Lessons Homework HW Quiz 6.1 Introduction to Linear Equations 6.1 6.1 6.2 Percents 6.2 6.2 6.3 Ratio and Proportions 6.3 6.3 6.4 Conversion of Units 6.4 6.4 Chapter 6 Test (25 questions)
Chapter 7
Geometry
Lessons Homework HW Quiz 7.1 Square, Rectangle and Parallelogram 7.1 7.1 7.2 Circle 7.2 7.2 7.3 Triangle 7.3 7.3 7.4 Straight Solids 7.4 7.4 7.5 Pointed Solids 7.5 7.5 Chapter 7 Test (28 questions)
Chapter 8
Graphing and Statistics
Lessons Homework HW Quiz 8.1 The Coordinate Plane 8.1 8.1 8.2 Reading Data from Charts and Graphs 8.2 8.2 8.3 Mean, Median and Mode 8.3 8.3 Chapter 8 Test (16 questions)
Final for Basic Math (48 questions)
Time on Task:
This course is online and your participation at home is imperative. A minimum of 8  10 hours per week of study time is required for covering all of the online material to achieve a passing grade. You must set up a regular study schedule. You have five months of access to your online account with a thirtyday extension at the end if needed. If you do not complete the course within this time line, you will need to enroll in a second term.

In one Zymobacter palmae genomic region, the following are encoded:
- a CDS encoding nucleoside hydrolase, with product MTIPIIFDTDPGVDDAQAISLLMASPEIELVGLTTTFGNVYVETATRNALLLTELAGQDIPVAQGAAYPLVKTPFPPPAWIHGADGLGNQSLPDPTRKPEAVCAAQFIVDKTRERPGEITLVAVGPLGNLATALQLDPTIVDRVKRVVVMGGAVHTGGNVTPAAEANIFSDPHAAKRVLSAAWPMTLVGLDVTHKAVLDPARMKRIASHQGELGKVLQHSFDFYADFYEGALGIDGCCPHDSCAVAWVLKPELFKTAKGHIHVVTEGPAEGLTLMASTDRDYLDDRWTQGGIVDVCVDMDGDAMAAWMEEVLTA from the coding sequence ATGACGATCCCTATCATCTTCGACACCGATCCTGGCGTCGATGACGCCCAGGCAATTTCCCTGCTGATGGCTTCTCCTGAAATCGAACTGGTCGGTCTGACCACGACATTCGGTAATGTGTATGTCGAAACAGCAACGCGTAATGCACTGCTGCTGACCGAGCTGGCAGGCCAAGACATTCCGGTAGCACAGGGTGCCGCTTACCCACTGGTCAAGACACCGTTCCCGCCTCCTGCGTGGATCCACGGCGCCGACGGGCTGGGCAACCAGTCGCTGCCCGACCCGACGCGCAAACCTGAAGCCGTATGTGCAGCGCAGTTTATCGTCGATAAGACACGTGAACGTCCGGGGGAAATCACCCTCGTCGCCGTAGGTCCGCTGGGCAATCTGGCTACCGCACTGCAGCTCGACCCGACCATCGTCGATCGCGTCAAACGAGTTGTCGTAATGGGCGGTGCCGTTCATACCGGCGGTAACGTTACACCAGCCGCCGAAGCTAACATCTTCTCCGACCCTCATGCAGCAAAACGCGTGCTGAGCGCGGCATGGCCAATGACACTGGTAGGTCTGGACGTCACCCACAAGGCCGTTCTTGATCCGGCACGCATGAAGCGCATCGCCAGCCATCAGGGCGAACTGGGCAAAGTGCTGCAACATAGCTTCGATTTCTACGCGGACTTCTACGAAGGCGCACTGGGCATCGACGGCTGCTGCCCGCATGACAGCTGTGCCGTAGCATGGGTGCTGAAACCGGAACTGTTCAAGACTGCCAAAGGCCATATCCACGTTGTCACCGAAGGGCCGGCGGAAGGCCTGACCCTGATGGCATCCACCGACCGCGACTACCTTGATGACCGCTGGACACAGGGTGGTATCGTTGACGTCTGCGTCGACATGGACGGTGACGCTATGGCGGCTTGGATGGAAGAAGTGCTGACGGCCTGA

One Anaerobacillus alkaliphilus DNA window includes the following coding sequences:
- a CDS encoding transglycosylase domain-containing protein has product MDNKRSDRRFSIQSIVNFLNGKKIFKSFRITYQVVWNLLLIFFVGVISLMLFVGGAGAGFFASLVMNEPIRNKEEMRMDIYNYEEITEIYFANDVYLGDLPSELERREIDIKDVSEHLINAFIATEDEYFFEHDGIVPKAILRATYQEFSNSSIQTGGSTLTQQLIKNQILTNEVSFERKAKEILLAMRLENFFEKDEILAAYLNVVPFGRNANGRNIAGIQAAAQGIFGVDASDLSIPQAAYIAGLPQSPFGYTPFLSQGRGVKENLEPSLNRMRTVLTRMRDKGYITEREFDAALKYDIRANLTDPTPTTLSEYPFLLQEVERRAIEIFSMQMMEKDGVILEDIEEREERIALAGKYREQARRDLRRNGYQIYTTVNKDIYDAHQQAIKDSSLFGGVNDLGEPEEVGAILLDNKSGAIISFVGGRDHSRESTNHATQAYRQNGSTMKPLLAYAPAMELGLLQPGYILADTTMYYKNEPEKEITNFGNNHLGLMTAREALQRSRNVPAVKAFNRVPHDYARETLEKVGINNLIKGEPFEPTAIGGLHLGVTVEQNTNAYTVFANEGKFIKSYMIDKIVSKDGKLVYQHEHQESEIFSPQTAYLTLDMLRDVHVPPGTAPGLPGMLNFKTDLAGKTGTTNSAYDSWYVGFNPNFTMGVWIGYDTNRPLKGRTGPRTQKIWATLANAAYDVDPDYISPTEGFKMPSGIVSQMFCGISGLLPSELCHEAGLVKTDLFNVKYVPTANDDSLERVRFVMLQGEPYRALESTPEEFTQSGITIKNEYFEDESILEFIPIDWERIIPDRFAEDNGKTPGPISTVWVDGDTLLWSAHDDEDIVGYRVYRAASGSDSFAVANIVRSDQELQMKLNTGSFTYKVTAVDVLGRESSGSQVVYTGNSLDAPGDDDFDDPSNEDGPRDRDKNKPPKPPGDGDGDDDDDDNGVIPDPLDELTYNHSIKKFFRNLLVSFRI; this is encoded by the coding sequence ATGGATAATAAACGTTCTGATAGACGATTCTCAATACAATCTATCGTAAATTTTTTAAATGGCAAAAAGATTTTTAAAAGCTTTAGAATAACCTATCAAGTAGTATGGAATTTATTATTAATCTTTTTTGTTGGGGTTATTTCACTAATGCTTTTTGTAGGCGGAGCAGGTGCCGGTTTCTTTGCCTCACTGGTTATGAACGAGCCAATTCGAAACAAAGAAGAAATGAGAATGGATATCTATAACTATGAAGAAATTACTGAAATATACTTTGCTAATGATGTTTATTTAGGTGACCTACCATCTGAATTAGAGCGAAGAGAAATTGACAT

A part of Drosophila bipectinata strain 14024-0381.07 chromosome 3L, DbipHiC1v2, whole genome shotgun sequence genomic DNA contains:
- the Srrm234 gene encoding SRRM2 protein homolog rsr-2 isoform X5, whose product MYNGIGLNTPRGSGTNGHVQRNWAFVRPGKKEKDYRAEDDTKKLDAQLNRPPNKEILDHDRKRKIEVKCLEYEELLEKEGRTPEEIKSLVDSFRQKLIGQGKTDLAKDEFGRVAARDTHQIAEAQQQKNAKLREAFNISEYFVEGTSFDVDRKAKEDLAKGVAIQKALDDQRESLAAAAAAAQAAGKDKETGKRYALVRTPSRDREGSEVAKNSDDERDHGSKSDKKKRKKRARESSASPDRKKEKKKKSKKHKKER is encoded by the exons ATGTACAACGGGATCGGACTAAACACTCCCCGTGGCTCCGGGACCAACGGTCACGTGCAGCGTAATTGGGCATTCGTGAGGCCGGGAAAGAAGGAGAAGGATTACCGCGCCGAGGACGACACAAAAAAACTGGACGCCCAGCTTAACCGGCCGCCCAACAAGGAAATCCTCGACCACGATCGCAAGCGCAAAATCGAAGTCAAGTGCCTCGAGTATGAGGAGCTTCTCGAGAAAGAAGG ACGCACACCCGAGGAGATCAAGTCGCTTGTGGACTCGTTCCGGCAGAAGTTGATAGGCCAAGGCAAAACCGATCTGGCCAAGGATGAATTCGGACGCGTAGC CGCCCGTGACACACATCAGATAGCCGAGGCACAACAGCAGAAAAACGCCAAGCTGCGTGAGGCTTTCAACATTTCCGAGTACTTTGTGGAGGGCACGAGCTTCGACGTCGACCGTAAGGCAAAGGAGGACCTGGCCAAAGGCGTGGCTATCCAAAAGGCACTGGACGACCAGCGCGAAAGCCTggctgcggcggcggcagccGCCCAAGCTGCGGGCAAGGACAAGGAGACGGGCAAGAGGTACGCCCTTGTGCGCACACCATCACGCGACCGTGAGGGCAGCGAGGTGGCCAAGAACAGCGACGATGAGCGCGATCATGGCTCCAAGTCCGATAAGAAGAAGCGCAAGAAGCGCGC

Schedule:
Below is the suggested time table to follow to stay on a 17 week schedule for the course. The following schedule is the minimum number of sections that need to be completed each week if you would like to finish in a regular semester time frame. You do not have to adhere to this schedule. You have five months of access plus a 30 day extension at the end if needed. You can finish the course as soon as you are able.